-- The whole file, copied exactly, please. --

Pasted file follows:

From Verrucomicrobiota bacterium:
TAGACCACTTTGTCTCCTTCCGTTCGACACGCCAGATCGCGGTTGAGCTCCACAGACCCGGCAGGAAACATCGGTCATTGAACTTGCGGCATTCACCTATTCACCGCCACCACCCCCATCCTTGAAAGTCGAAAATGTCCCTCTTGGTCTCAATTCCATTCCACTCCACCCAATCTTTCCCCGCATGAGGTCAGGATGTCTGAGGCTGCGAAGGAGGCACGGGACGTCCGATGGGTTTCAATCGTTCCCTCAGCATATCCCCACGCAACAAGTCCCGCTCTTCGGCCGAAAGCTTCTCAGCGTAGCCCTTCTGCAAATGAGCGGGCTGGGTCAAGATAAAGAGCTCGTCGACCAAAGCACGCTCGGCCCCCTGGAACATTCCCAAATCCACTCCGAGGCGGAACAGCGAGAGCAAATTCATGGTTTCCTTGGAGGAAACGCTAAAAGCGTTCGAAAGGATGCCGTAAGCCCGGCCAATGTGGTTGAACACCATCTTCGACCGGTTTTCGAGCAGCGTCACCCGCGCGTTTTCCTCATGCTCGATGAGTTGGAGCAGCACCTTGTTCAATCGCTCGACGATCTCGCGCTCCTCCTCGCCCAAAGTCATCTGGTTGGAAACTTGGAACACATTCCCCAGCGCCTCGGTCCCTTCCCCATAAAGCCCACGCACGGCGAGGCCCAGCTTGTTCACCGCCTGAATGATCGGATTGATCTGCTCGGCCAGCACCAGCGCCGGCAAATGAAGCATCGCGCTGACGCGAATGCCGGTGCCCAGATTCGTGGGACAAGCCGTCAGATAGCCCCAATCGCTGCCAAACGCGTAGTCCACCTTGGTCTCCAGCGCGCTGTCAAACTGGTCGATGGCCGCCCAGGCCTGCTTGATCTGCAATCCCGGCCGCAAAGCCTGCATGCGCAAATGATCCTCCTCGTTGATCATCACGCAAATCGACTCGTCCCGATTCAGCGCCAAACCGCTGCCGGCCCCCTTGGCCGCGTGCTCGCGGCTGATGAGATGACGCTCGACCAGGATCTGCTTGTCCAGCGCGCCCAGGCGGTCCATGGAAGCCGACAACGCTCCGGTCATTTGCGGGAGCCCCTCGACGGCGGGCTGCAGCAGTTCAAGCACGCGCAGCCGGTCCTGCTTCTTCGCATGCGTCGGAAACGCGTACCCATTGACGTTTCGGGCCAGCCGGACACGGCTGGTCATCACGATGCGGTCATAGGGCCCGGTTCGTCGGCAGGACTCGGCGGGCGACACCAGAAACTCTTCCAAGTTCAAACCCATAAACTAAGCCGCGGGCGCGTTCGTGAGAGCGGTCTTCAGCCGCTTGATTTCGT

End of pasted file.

From Verrucomicrobiota bacterium:
TAGACCACTTTGTCTCCTTCCGTTCGACACGCCAGATCGCGGTTGAGCTCCACAGACCCGGCAGGAAACATCGGTCATTGAACTTGCGGCATTCACCTATTCACCGCCACCACCCCCATCCTTGAAAGTCGAAAATGTCCCTCTTGGTCTCAATTCCATTCCACTCCACCCAATCTTTCCCCGCATGAGGTCAGGATGTCTGAGGCTGCGAAGGAGGCACGGGACGTCCGATGGGTTTCAATCGTTCCCTCAGCATATCCCCACGCAACAAGTCCCGCTCTTCGGCCGAAAGCTTCTCAGCGTAGCCCTTCTGCAAATGAGCGGGCTGGGTCAAGATAAAGAGCTCGTCGACCAAAGCACGCTCGGCCCCCTGGAACATTCCCAAATCCACTCCGAGGCGGAACAGCGAGAGCAAATTCATGGTTTCCTTGGAGGAAACGCTAAAAGCGTTCGAAAGGATGCCGTAAGCCCGGCCAATGTGGTTGAACACCATCTTCGACCGGTTTTCGAGCAGCGTCACCCGCGCGTTTTCCTCATGCTCGATGAGTTGGAGCAGCACCTTGTTCAATCGCTCGACGATCTCGCGCTCCTCCTCGCCCAAAGTCATCTGGTTGGAAACTTGGAACACATTCCCCAGCGCCTCGGTCCCTTCCCCATAAAGCCCACGCACGGCGAGGCCCAGCTTGTTCACCGCCTGAATGATCGGATTGATCTGCTCGGCCAGCACCAGCGCCGGCAAATGAAGCATCGCGCTGACGCGAATGCCGGTGCCCAGATTCGTGGGACAAGCCGTCAGATAGCCCCAATCGCTGCCAAACGCGTAGTCCACCTTGGTCTCCAGCGCGCTGTCAAACTGGTCGATGGCCGCCCAGGCCTGCTTGATCTGCAATCCCGGCCGCAAAGCCTGCATGCGCAAATGATCCTCCTCGTTGATCATCACGCAAATCGACTCGTCCCGATTCAGCGCCAAACCGCTGCCGGCCCCCTTGGCCGCGTGCTCGCGGCTGATGAGATGACGCTCGACCAGGATCTGCTTGTCCAGCGCGCCCAGGCGGTCCATGGAAGCCGACAACGCTCCGGTCATTTGCGGGAGCCCCTCGACGGCGGGCTGCAGCAGTTCAAGCACGCGCAGCCGGTCCTGCTTCTTCGCATGCGTCGGAAACGCGTACCCATTGACGTTTCGGGCCAGCCGGACACGGCTGGTCATCACGATGCGGTCATAGGGCCCGGTTCGTCGGCAGGACTCGGCGGGCGACACCAGAAACTCTTCCAAGTTCAAACCCATAAACTAAGCCGCGGGCGCGTTCGTGAGAGCGGTCTTCAGCCGCTTGATTTCGT